Until recently, the success story of nuclear energy was considered a national pride of South Korea, as the country was not only able to establish a strong domestic nuclear market but also compete with other countries on the export front. However, the decision by the newly-elected president of South Korea, Moon Jae-in, to gradually phase out nuclear energy in South Korea has affected both the domestic and export prospects of the Korean nuclear industry. Such a policy, once implemented, will decimate South Korea’s hope for exporting nuclear technology by undermining credibility, capability, and opportunity. In 2009, South Korea won its first nuclear contract abroad when the United Arab Emirates selected the consortium led by the Korea Electric Power Corporation (KEPCO) over more experienced bidders from France, the United States, and Japan to build four APR1400 units at Barakah. In the same year, the Korean Atomic Energy Research Institute (KAERI) and Daewoo scored another win for South Korea in the nuclear export market when they secured a contract to supply the first research reactor for Jordan. The nuclear export ambitions of South Korea during this booming period were reflected through the Ministry of Knowledge Economy’s optimistic 2010 plan to export 80 reactors by 2030. More modestly, in 2015, (after Fukushima) KEPCO projected six new contracts through 2020. it appears that the Moon administration will continue its predecessors’ policy of promoting Korean nuclear technology abroad given the recent statement of South Korea’s new energy minister: “The problem we’re facing is having multiple units in a small country, and if other countries do not have such problems, I have no intention to stop exports at all and am planning to support such moves.” Despite such reassuring messages and other good news on the export front, like the smooth implementation of the Barakah project, Moon’s nuclear reversal will negatively affect South Korea’s nuclear export ambition in three aspects: credibility, capability, and opportunity. In term of credibility, it is reasonable to argue that when the Korean president has openly stated that nuclear energy needs to be phased out for the sake of public safety, it will be very difficult to convince other countries to import the exact same kind of technology from South Korea. From a global perspective, the future of South Korea’s nuclear export capability is also of great interest. After the disintegration of the French nuclear giant Areva and the aforementioned downfall of Westinghouse, prospective customers will likely prefer a more competitive export market, with the strong presence of South Korea, to a rising duopoly between Russia and China.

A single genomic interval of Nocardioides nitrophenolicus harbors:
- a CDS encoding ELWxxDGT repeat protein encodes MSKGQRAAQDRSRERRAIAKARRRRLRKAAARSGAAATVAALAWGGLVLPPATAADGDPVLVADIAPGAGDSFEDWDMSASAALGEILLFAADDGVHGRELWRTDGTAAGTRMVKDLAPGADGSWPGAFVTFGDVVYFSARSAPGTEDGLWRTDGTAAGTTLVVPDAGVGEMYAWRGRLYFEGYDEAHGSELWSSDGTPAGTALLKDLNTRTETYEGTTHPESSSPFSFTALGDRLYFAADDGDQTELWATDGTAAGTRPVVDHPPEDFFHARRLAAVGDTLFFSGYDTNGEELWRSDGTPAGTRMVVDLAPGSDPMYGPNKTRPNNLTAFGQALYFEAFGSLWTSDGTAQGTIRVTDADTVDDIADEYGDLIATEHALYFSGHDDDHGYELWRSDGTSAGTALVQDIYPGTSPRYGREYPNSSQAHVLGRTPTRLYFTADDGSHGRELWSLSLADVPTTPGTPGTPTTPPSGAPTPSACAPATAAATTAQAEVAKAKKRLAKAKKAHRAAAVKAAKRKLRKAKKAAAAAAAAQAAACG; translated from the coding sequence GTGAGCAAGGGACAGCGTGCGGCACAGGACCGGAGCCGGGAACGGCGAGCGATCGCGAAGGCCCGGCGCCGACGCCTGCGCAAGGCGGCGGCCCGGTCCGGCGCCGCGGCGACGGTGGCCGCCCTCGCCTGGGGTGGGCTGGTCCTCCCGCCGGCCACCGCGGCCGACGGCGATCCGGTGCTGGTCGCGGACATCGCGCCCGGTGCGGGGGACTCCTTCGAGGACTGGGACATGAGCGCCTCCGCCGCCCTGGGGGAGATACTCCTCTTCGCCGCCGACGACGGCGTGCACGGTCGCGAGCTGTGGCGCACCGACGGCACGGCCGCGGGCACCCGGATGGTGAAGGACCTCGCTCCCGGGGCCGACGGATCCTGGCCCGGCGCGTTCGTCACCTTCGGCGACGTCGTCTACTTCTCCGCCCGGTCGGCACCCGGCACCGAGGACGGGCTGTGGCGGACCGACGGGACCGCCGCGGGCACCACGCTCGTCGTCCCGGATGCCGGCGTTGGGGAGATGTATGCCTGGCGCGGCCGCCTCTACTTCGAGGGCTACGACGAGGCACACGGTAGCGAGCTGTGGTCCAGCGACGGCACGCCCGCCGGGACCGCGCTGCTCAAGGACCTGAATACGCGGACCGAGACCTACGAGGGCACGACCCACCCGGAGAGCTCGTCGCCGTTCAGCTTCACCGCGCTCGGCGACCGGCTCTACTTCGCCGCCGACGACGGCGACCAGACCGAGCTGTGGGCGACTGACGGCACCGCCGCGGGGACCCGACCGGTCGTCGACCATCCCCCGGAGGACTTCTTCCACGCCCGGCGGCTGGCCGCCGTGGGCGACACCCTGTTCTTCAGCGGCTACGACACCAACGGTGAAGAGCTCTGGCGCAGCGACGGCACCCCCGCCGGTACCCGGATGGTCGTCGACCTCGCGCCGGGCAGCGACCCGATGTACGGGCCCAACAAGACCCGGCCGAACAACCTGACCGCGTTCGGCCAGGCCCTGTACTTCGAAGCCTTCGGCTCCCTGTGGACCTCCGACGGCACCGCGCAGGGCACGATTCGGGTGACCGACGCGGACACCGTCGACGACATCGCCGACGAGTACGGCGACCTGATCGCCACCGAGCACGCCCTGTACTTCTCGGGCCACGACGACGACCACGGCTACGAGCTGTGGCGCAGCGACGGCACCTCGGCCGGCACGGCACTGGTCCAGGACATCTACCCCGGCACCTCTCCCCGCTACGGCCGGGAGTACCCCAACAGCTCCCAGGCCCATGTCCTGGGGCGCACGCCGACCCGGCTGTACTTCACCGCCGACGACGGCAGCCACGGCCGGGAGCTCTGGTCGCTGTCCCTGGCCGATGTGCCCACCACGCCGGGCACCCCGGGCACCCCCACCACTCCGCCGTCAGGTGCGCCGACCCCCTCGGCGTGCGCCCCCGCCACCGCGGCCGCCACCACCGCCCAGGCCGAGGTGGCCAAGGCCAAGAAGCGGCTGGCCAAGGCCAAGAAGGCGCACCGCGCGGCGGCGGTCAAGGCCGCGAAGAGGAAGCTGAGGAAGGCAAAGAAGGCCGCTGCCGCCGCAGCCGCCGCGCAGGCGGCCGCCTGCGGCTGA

The Diplomat 12th Aug 2017 read more »